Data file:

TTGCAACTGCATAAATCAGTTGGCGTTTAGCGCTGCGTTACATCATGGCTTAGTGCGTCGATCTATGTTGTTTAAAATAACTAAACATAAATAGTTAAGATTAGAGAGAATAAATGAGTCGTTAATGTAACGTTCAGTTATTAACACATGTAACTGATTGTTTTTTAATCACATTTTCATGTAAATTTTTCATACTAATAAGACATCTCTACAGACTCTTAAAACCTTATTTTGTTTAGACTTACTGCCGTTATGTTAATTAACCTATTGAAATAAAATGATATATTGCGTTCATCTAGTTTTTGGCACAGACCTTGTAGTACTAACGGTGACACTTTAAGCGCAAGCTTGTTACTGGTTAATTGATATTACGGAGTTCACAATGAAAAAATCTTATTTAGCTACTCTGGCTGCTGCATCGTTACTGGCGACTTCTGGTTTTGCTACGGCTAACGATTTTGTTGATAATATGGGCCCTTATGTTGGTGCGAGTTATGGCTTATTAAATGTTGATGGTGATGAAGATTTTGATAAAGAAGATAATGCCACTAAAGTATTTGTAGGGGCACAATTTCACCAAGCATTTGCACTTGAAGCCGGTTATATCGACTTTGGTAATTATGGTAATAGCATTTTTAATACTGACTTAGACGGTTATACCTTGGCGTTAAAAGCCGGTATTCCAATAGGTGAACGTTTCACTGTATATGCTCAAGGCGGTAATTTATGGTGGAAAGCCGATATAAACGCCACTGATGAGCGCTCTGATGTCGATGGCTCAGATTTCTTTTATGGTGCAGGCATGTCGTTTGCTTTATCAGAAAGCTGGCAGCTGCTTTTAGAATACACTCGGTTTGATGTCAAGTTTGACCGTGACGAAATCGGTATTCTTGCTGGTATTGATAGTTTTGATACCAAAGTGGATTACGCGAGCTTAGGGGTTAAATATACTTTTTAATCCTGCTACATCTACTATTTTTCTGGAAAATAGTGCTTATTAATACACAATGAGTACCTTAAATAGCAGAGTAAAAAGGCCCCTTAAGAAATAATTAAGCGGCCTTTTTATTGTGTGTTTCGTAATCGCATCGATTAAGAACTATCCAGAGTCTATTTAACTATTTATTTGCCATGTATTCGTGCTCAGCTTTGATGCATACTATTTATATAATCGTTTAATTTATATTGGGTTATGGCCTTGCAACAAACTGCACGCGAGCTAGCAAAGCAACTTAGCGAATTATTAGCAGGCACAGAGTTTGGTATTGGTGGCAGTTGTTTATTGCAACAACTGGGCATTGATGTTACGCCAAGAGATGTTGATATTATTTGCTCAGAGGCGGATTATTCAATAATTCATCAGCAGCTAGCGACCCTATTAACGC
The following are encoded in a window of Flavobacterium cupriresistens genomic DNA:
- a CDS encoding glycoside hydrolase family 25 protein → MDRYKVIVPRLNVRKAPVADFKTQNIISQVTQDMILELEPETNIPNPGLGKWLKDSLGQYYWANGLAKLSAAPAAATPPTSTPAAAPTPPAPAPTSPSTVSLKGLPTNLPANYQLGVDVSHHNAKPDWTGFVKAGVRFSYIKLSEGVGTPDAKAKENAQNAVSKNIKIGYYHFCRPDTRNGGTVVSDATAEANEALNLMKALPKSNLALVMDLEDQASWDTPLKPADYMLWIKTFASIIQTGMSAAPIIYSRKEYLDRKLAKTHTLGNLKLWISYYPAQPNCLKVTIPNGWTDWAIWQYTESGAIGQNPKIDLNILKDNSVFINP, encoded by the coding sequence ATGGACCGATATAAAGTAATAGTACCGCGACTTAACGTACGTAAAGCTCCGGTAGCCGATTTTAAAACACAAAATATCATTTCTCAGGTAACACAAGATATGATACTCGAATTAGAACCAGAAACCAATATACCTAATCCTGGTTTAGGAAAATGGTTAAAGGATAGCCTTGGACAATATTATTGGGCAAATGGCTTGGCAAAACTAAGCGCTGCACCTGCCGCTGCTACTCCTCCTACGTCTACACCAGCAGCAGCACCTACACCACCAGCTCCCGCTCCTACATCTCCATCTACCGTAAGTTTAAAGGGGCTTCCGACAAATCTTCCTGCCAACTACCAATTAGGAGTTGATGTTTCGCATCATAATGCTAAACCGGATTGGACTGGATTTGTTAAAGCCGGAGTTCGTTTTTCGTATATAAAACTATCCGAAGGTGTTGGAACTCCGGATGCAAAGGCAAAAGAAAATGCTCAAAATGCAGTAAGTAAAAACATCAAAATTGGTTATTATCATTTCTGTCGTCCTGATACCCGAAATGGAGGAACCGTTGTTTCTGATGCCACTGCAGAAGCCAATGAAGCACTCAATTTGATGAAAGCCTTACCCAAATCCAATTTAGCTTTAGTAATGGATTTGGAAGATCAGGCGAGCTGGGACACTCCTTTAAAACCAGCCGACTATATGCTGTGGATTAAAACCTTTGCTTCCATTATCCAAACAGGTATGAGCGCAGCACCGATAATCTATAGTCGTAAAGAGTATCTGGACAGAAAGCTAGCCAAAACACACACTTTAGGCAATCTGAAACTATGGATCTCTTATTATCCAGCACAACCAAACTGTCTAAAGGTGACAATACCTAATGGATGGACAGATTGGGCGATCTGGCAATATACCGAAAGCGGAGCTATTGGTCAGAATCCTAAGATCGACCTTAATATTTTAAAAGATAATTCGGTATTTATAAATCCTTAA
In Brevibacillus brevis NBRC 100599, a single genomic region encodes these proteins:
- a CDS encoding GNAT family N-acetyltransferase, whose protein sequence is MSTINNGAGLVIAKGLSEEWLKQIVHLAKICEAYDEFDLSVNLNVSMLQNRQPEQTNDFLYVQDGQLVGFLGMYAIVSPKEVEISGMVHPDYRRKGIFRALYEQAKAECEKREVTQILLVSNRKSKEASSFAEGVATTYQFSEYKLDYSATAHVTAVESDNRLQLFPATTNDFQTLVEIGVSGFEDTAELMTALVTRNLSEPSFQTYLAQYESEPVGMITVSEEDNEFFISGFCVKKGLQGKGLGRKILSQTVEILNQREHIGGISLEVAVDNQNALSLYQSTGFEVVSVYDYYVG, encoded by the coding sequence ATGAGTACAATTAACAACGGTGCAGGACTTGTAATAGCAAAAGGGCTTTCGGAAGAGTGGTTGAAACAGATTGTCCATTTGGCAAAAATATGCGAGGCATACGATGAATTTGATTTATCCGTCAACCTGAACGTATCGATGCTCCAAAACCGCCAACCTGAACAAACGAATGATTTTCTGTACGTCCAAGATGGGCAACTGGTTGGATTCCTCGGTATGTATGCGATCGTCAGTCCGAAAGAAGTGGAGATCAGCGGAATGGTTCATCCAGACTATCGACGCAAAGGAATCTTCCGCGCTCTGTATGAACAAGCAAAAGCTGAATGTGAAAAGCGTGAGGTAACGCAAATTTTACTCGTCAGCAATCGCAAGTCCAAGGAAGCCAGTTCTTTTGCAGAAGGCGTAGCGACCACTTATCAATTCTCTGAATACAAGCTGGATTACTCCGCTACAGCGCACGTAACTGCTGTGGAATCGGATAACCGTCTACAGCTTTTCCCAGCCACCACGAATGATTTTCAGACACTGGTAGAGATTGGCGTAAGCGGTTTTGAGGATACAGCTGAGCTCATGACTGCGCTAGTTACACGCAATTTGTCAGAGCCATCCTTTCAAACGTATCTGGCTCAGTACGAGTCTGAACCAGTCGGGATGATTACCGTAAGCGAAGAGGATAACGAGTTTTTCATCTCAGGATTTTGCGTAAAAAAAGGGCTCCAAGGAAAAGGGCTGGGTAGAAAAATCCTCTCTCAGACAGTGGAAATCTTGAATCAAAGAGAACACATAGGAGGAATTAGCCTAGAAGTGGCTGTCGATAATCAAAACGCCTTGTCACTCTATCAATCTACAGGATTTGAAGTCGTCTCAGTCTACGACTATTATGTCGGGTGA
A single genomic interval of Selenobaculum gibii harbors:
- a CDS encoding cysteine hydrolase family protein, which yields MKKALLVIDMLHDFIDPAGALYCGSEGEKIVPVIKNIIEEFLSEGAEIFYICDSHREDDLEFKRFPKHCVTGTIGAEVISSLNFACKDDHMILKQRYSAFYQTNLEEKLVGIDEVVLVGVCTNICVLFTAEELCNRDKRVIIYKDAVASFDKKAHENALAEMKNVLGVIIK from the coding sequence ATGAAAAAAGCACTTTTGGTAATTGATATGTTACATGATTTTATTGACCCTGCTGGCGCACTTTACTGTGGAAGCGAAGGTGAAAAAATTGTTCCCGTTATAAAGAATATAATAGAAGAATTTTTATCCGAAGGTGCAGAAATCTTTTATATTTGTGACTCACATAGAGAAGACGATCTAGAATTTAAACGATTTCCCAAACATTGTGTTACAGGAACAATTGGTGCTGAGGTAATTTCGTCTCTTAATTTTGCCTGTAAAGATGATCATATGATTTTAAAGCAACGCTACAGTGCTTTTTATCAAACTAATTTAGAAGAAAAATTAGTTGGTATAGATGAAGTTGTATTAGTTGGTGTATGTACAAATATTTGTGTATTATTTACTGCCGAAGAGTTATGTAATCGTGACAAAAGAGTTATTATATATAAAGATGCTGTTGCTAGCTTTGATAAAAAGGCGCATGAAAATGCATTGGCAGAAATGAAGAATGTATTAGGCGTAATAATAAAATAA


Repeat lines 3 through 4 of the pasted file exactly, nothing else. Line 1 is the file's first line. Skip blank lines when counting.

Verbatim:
- a CDS encoding glycoside hydrolase family 25 protein → MDRYKVIVPRLNVRKAPVADFKTQNIISQVTQDMILELEPETNIPNPGLGKWLKDSLGQYYWANGLAKLSAAPAAATPPTSTPAAAPTPPAPAPTSPSTVSLKGLPTNLPANYQLGVDVSHHNAKPDWTGFVKAGVRFSYIKLSEGVGTPDAKAKENAQNAVSKNIKIGYYHFCRPDTRNGGTVVSDATAEANEALNLMKALPKSNLALVMDLEDQASWDTPLKPADYMLWIKTFASIIQTGMSAAPIIYSRKEYLDRKLAKTHTLGNLKLWISYYPAQPNCLKVTIPNGWTDWAIWQYTESGAIGQNPKIDLNILKDNSVFINP, encoded by the coding sequence ATGGACCGATATAAAGTAATAGTACCGCGACTTAACGTACGTAAAGCTCCGGTAGCCGATTTTAAAACACAAAATATCATTTCTCAGGTAACACAAGATATGATACTCGAATTAGAACCAGAAACCAATATACCTAATCCTGGTTTAGGAAAATGGTTAAAGGATAGCCTTGGACAATATTATTGGGCAAATGGCTTGGCAAAACTAAGCGCTGCACCTGCCGCTGCTACTCCTCCTACGTCTACACCAGCAGCAGCACCTACACCACCAGCTCCCGCTCCTACATCTCCATCTACCGTAAGTTTAAAGGGGCTTCCGACAAATCTTCCTGCCAACTACCAATTAGGAGTTGATGTTTCGCATCATAATGCTAAACCGGATTGGACTGGATTTGTTAAAGCCGGAGTTCGTTTTTCGTATATAAAACTATCCGAAGGTGTTGGAACTCCGGATGCAAAGGCAAAAGAAAATGCTCAAAATGCAGTAAGTAAAAACATCAAAATTGGTTATTATCATTTCTGTCGTCCTGATACCCGAAATGGAGGAACCGTTGTTTCTGATGCCACTGCAGAAGCCAATGAAGCACTCAATTTGATGAAAGCCTTACCCAAATCCAATTTAGCTTTAGTAATGGATTTGGAAGATCAGGCGAGCTGGGACACTCCTTTAAAACCAGCCGACTATATGCTGTGGATTAAAACCTTTGCTTCCATTATCCAAACAGGTATGAGCGCAGCACCGATAATCTATAGTCGTAAAGAGTATCTGGACAGAAAGCTAGCCAAAACACACACTTTAGGCAATCTGAAACTATGGATCTCTTATTATCCAGCACAACCAAACTGTCTAAAGGTGACAATACCTAATGGATGGACAGATTGGGCGATCTGGCAATATACCGAAAGCGGAGCTATTGGTCAGAATCCTAAGATCGACCTTAATATTTTAAAAGATAATTCGGTATTTATAAATCCTTAA
In Brevibacillus brevis NBRC 100599, a single genomic region encodes these proteins: